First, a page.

Timing is everything in handling the insurrection

While I respect Carol Brown and value her insight, and even share her sense of frustration that the left seems to have taken the initiative when it comes to action, I disagree with her blog post today, "President Trump, it's time for a little less talk and a lot more action."

There are four principal reasons.

For law and order to be an effective response, convictions in a court of law must be the outcome.  The old saying that the wheels of justice grind slowly is founded on experience.  Evidence must be accumulated and properly inventoried (chain of custody issues result in many acquittals and reversals of convictions), and the right laws must be cited by the proper jurisdictions.

President Trump just this morning began laying the basis for federal prosecutions:

The insurrectionists desperately want Trump to act precipitously.  They would love for a Kent State–like massacre to take place, after which they can portray Trump as Hitler.

But it is the insurrectionists who are overplaying their hand.  The fanatic support of the media ensures that they are blissfully unaware of the revulsion from the general public to tearing down statues of George Washington, Christopher Columbus, Abraham Lincoln, and even abolitionists.  They do not get negative feedback, and are auto-intoxicating, as mobs always do.  They mistake the initial support for racial justice from the vast majority for long-term support for a racialist agenda that ends up persecuting white people for their race.


Graphic credit: Pixabay.

This is a drama, and we are only in act two, when the conflict elements of the story are revealed.  The conclusion of this drama will be on Election Day, when act three, where the conflict elements are resolved and the heroes and villains become clear.  (Another drama will begin then, and if Trump wins, it will be brutal beyond the dreams of Peter Strzok and Andrew McCabe.)  As I have previously written, for most of the public, politics is a television show.  That's nothing that intellectuals, including journalists, want to admit, but it is still true.  And Donald Trump, the most successful reality TV producer in the history of the medium, understands the dramatic elements better than anyone else.

The visceral parts of my consciousness want action now.  But the strategic elements of my mind counsel that the enemy is self-destructing, if only we allow it the time to complete the task and reap the consequences.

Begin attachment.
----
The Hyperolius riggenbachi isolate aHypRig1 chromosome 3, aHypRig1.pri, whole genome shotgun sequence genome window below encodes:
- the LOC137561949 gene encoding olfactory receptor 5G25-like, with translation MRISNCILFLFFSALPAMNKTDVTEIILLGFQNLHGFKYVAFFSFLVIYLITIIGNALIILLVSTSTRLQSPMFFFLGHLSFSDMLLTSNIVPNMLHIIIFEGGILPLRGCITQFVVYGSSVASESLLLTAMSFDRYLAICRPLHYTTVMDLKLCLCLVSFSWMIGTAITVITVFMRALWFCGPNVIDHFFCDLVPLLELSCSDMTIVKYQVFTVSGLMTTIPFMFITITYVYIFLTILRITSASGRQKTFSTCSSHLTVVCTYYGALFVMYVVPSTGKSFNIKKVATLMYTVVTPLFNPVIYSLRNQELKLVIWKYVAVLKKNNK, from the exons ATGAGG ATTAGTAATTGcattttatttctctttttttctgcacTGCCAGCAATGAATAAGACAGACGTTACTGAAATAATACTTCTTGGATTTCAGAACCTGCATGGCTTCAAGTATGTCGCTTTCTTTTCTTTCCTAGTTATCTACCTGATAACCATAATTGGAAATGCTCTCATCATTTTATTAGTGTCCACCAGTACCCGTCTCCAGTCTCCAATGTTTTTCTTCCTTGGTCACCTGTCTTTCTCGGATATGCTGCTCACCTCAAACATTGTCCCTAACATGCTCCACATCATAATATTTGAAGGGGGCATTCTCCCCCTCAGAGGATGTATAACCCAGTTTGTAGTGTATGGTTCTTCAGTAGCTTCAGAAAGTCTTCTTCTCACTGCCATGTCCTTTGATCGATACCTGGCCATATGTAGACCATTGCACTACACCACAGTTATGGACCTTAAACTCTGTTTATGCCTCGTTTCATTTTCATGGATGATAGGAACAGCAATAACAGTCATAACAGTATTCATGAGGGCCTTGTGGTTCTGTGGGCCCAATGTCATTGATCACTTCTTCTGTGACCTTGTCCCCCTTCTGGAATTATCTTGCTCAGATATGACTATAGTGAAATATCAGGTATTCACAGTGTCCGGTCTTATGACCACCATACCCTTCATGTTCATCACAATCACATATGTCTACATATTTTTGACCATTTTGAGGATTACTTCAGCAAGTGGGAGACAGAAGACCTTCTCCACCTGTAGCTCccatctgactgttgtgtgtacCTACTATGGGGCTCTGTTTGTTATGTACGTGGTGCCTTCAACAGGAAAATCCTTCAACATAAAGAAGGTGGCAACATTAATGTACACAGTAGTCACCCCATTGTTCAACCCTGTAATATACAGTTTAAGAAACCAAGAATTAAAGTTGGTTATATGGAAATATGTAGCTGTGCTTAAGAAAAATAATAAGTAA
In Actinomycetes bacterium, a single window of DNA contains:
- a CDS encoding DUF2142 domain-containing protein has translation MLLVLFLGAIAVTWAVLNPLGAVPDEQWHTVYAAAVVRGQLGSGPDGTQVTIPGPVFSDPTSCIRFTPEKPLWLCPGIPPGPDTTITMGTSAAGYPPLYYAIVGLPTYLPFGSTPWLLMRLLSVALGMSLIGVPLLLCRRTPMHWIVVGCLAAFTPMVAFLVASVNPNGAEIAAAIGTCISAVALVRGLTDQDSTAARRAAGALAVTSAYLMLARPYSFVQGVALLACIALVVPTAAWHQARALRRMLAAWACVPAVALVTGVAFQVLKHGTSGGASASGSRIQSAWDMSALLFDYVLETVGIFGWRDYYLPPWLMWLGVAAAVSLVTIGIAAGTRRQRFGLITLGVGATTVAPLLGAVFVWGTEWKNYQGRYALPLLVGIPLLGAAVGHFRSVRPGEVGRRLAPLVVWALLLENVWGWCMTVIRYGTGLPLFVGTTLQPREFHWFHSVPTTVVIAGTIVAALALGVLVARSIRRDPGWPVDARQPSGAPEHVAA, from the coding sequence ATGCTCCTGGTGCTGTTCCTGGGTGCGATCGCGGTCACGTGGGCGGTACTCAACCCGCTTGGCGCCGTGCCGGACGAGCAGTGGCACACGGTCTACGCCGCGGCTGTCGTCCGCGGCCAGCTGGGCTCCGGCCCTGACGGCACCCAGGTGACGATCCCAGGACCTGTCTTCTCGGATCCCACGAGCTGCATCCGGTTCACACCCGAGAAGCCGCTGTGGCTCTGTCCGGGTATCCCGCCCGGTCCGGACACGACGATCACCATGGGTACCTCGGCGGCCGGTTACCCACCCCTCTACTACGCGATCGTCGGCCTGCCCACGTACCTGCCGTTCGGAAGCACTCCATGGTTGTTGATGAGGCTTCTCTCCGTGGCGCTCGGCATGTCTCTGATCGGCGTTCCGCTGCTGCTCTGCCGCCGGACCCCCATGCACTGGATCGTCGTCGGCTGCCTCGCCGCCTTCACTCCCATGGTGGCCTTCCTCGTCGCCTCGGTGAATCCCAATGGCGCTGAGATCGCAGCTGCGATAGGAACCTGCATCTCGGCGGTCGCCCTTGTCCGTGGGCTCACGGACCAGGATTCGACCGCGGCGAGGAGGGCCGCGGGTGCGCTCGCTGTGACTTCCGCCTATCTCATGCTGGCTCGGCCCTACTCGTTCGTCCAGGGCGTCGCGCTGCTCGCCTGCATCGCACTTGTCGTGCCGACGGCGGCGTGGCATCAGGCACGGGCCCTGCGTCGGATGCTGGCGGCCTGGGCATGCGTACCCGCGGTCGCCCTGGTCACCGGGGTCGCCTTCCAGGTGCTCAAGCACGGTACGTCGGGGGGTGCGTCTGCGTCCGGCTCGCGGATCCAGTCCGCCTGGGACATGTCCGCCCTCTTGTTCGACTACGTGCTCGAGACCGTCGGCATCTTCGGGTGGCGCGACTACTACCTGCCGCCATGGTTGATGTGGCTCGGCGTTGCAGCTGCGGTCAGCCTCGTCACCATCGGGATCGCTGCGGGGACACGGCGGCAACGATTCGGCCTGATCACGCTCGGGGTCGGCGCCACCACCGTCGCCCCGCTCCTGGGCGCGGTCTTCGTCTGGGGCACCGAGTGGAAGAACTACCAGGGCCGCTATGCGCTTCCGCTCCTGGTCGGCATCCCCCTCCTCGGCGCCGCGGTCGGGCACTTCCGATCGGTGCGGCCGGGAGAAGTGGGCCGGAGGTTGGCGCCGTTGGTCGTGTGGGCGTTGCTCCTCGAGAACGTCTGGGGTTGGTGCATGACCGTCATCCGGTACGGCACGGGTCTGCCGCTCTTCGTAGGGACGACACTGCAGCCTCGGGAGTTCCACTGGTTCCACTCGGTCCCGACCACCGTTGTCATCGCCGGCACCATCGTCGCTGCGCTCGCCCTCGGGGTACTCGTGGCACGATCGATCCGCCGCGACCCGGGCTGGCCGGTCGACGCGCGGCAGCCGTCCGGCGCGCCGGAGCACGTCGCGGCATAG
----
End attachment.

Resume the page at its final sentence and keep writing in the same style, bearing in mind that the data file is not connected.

While I respect Carol Brown and value her insight, and even share her sense of frustration that the left seems to have taken the initiative when it comes to action, I disagree with her blog post today, "President Trump, it's time for a little less talk and a lot more action."

There are four principal reasons.

For law and order to be an effective response, convictions in a court of law must be the outcome.  The old saying that the wheels of justice grind slowly is founded on experience.  Evidence must be accumulated and properly inventoried (chain of custody issues result in many acquittals and reversals of convictions), and the right laws must be cited by the proper jurisdictions.

President Trump just this morning began laying the basis for federal prosecutions:

The insurrectionists desperately want Trump to act precipitously.  They would love for a Kent State–like massacre to take place, after which they can portray Trump as Hitler.

But it is the insurrectionists who are overplaying their hand.  The fanatic support of the media ensures that they are blissfully unaware of the revulsion from the general public to tearing down statues of George Washington, Christopher Columbus, Abraham Lincoln, and even abolitionists.  They do not get negative feedback, and are auto-intoxicating, as mobs always do.  They mistake the initial support for racial justice from the vast majority for long-term support for a racialist agenda that ends up persecuting white people for their race.


Graphic credit: Pixabay.

This is a drama, and we are only in act two, when the conflict elements of the story are revealed.  The conclusion of this drama will be on Election Day, when act three, where the conflict elements are resolved and the heroes and villains become clear.  (Another drama will begin then, and if Trump wins, it will be brutal beyond the dreams of Peter Strzok and Andrew McCabe.)  As I have previously written, for most of the public, politics is a television show.  That's nothing that intellectuals, including journalists, want to admit, but it is still true.  And Donald Trump, the most successful reality TV producer in the history of the medium, understands the dramatic elements better than anyone else.

The visceral parts of my consciousness want action now.  But the strategic elements of my mind counsel that the enemy is self-destructing, if only we allow it the time to complete the task and reap the consequences.